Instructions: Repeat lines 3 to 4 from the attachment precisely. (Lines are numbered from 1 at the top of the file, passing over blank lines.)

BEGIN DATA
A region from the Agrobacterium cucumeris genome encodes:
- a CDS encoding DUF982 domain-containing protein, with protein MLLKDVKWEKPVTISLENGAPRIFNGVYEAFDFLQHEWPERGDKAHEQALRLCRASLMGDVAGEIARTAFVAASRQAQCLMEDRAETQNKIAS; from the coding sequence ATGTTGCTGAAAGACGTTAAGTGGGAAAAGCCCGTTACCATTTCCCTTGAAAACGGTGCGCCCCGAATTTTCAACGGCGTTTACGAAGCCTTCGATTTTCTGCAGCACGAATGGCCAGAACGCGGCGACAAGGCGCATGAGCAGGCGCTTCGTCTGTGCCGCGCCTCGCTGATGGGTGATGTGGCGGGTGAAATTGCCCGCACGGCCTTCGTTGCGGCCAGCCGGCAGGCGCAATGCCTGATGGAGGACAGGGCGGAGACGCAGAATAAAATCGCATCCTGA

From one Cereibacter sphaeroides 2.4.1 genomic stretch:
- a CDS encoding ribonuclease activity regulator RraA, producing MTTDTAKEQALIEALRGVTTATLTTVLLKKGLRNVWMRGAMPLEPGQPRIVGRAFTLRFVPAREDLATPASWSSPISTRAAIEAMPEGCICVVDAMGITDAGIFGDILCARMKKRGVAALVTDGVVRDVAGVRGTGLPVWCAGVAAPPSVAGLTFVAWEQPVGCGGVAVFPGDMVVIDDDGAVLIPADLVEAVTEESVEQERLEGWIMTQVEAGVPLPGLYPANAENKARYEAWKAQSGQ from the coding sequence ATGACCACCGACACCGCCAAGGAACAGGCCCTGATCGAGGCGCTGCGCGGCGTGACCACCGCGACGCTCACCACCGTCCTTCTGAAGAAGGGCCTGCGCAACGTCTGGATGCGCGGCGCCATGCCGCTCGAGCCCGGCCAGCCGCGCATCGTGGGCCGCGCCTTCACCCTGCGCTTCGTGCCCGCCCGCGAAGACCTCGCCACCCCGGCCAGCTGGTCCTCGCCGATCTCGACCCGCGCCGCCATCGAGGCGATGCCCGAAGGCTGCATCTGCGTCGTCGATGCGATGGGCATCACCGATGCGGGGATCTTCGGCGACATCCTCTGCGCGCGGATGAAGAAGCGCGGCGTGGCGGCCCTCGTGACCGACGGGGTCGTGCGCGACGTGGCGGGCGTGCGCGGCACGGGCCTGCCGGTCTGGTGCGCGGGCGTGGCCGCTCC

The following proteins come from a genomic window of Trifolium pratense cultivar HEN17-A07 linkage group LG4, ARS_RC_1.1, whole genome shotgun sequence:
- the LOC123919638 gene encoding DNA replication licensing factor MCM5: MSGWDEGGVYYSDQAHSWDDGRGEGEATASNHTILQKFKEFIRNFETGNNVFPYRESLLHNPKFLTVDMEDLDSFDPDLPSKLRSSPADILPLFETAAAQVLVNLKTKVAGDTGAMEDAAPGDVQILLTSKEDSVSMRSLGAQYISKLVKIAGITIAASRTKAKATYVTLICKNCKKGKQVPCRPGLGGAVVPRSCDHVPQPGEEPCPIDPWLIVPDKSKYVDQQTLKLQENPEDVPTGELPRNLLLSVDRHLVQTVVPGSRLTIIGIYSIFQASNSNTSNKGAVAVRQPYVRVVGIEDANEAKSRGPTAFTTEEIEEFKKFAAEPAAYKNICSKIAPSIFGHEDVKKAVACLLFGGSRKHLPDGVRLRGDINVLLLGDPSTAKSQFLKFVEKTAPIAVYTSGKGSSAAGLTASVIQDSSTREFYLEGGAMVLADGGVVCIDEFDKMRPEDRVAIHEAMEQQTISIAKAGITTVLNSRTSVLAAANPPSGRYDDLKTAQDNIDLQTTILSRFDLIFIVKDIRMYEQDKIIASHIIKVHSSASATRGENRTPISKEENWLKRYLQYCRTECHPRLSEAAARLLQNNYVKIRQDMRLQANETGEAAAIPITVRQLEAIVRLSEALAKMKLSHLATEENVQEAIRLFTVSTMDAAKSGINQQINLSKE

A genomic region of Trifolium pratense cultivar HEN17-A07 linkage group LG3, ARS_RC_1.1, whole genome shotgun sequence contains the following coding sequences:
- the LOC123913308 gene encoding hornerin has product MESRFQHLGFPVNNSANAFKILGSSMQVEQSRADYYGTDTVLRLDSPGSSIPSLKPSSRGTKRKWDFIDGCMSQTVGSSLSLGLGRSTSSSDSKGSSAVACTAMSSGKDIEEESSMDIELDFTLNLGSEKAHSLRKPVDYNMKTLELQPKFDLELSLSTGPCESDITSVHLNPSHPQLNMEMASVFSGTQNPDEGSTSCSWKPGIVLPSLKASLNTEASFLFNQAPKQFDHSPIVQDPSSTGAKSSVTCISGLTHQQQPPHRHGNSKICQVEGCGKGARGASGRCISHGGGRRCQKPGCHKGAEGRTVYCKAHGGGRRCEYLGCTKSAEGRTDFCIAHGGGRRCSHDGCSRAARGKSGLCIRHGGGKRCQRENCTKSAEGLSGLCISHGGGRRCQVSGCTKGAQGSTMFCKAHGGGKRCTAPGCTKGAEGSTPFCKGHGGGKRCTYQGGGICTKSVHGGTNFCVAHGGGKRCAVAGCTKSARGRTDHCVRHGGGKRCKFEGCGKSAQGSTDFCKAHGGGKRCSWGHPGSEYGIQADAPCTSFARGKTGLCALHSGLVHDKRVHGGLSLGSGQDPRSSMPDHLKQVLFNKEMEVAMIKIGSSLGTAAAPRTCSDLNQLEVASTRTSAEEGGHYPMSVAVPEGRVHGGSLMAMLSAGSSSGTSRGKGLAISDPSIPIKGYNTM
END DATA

From one Cereibacter sphaeroides 2.4.1 genomic stretch:
- a CDS encoding ribonuclease activity regulator RraA, producing MTTDTAKEQALIEALRGVTTATLTTVLLKKGLRNVWMRGAMPLEPGQPRIVGRAFTLRFVPAREDLATPASWSSPISTRAAIEAMPEGCICVVDAMGITDAGIFGDILCARMKKRGVAALVTDGVVRDVAGVRGTGLPVWCAGVAAPPSVAGLTFVAWEQPVGCGGVAVFPGDMVVIDDDGAVLIPADLVEAVTEESVEQERLEGWIMTQVEAGVPLPGLYPANAENKARYEAWKAQSGQ from the coding sequence ATGACCACCGACACCGCCAAGGAACAGGCCCTGATCGAGGCGCTGCGCGGCGTGACCACCGCGACGCTCACCACCGTCCTTCTGAAGAAGGGCCTGCGCAACGTCTGGATGCGCGGCGCCATGCCGCTCGAGCCCGGCCAGCCGCGCATCGTGGGCCGCGCCTTCACCCTGCGCTTCGTGCCCGCCCGCGAAGACCTCGCCACCCCGGCCAGCTGGTCCTCGCCGATCTCGACCCGCGCCGCCATCGAGGCGATGCCCGAAGGCTGCATCTGCGTCGTCGATGCGATGGGCATCACCGATGCGGGGATCTTCGGCGACATCCTCTGCGCGCGGATGAAGAAGCGCGGCGTGGCGGCCCTCGTGACCGACGGGGTCGTGCGCGACGTGGCGGGCGTGCGCGGCACGGGCCTGCCGGTCTGGTGCGCGGGCGTGGCCGCTCC